My heart is in my stomach… I will soon be meeting a man who has been performing before the public since he was 9 years old. You think of all the things that you think you know about him and what you have heard that others know about him.
Clive Barnes, NY dance critic, recognizes him as the “most perfect dancer that he has ever seen”… You know that he has trained with Mr. B (George Balanchine of New York City Ballet); he has run his own company (ABT – American Ballet Theater) for a decade… His version of the Nutcracker was nominated for two Emmy awards …As an actor, he was nominated for an Oscar for his role in The Turning Point … Choreographers the world over have created roles for him and he has danced on stages around the globe… You have read of his stage work in various plays and especially works by avant-garde authors and directors. ..You have found out that the project closest to his heart is the arts center that carries his name (BAC – The Baryshnikov Arts Center), which this year will be celebrating 10 years. BAC is a crossroads for artists of varying disciplines, serving as a creative laboratory and performance space.
Then you see him… calm, down-to-earth, he speaks about his photography. His eyes light up and they call to mind the camera… a flash of passion for his work that is quite contagious, not because of his words, but because of what you see. Having played with the camera for over 40 years, the dancer had no desire to duplicate the static images of crystalline dancers’ bodies, but preferred capturing the energy and the movement… using blurring and amorphous techniques. The results is stunning, and provides a surprising moment for us, the voyeurs, as we get a private glimpse of the camera’s eye on movement!
It is a rare occasion indeed that an extraordinary person crosses your path, and you always hope that in your lifetime, this will occur. FORCE ONE Magazine had this opportunity a couple of weeks ago, when we met, today, the most famous dancer in the world. … And this dancer shares with us his take on putting the camera’s eye on dancers. Movement personified, an extremely generous and honest Mikhail Baryshnikov shows us his world.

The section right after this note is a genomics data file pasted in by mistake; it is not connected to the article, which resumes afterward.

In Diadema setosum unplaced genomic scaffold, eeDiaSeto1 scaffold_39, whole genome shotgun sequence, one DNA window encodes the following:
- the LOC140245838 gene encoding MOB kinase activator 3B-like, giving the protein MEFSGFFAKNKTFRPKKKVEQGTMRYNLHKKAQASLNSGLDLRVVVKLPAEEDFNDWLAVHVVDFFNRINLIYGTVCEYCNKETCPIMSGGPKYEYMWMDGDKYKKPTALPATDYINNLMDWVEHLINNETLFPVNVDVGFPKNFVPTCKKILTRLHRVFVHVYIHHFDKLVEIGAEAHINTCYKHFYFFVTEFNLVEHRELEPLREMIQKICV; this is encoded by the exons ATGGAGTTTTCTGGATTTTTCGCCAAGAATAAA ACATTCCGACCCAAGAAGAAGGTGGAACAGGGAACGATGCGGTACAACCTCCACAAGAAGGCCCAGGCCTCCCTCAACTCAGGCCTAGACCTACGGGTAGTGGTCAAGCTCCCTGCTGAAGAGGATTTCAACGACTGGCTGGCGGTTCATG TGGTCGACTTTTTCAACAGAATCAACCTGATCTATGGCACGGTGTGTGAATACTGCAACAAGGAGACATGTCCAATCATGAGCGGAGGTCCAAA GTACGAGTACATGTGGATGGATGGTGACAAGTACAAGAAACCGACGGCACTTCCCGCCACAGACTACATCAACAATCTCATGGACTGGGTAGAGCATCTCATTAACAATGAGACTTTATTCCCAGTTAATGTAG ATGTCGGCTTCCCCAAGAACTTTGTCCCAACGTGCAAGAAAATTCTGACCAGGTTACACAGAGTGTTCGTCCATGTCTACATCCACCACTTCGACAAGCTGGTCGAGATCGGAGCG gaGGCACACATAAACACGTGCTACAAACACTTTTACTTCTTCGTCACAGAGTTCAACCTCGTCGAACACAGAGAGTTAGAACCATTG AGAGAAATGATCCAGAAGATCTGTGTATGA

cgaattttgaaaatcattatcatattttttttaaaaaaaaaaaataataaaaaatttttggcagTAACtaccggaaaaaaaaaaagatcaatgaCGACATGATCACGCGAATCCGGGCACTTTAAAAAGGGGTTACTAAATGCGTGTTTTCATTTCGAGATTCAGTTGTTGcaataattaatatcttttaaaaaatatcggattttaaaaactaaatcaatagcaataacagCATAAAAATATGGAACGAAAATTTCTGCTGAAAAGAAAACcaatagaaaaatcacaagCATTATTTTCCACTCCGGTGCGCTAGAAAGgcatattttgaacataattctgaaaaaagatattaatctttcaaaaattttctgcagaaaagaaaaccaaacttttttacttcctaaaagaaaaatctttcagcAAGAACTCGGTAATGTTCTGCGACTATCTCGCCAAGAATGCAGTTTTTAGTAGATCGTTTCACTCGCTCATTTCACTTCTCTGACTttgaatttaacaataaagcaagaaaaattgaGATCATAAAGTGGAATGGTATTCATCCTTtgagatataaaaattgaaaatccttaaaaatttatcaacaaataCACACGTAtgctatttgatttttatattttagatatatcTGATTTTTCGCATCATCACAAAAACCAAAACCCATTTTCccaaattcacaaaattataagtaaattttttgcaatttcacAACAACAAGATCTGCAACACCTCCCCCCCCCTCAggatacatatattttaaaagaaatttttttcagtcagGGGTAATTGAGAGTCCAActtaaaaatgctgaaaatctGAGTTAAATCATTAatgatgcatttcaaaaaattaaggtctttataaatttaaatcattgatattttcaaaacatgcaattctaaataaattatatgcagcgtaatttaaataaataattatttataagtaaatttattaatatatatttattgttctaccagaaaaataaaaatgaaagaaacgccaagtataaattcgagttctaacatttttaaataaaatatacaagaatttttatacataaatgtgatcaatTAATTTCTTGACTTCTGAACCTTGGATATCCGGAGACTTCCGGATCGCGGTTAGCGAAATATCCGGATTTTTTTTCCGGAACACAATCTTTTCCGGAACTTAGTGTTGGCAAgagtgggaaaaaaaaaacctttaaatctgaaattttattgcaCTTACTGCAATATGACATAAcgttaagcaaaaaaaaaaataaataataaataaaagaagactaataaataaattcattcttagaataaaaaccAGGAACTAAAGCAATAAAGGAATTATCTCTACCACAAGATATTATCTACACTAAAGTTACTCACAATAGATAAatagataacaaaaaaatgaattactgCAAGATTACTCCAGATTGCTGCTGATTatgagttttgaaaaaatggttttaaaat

EYES WIDE OPEN
F.1.M. : Your exhibition has garnered important raves in London …
M.B. : Yes, London was one of my many exhibitions. Before I was in Venice, in Italy and Cortina, and you know I exhibited in NY and elsewhere, in Russia. This is the first time actually in MC and …as for dancers, it is a historic place, of course, and the people here especially have their own company, and they follow dance, and of course in France in general, the cradle of classical dance. It is a pleasure and exciting to show a little part of a selection of images. In London, it was practical 40 pieces, and the people here in Monaco sort of suggested certain things and I gave them carte blanche to choose. As you see, it is a lovely space, bright lighting.
F.1.M. : You have titled the exhibition “Dancing Away” and we can obviously see the reason why. But those are our thoughts, what are yours?
M.B. : Dancing Away is a kind of dichotomy of the essence … you can interpret it in many different ways, you know: Dancing Away, you could say dancing away all night; or away from some things, looking back, there are many meanings to it, that’s why I decided to use it: it is a kind of a ‘je ne sais pas’…
F.1.M. : Oscar Wilde said that “the personality of an artist is not a thing the public should know anything about. It is too accidental….”1 Is your life accidental?
M.B. : Well it is in fact. I think. You know Joseph Brodsky said that “the most tender voice is so sweet that it disappears in the wings;” which means that you don’t have to know what type of spaghetti sauce an artist would eat at an evening meal…and yet we live in the 21st Century where everyone would like to get under the skin of the creator or participant, which I understand. However, the creative process is another element of this question, and I respectfully disagree with the Grand Maître, although there is a lot of truth in it.
F.1.M. : Another thing that the great writer said was that “the aim of art is art.” Do you have a definition for art? Who defines it?
M.B. : You know, I am not an art critic and I always like that in expression…somebody said that “real art is a little little…something that is off…whether it is music, a painting, a sculptor, literature or a poem…and that is slightly off balance, slightly not finished, slightly almost in the process, which attracts others.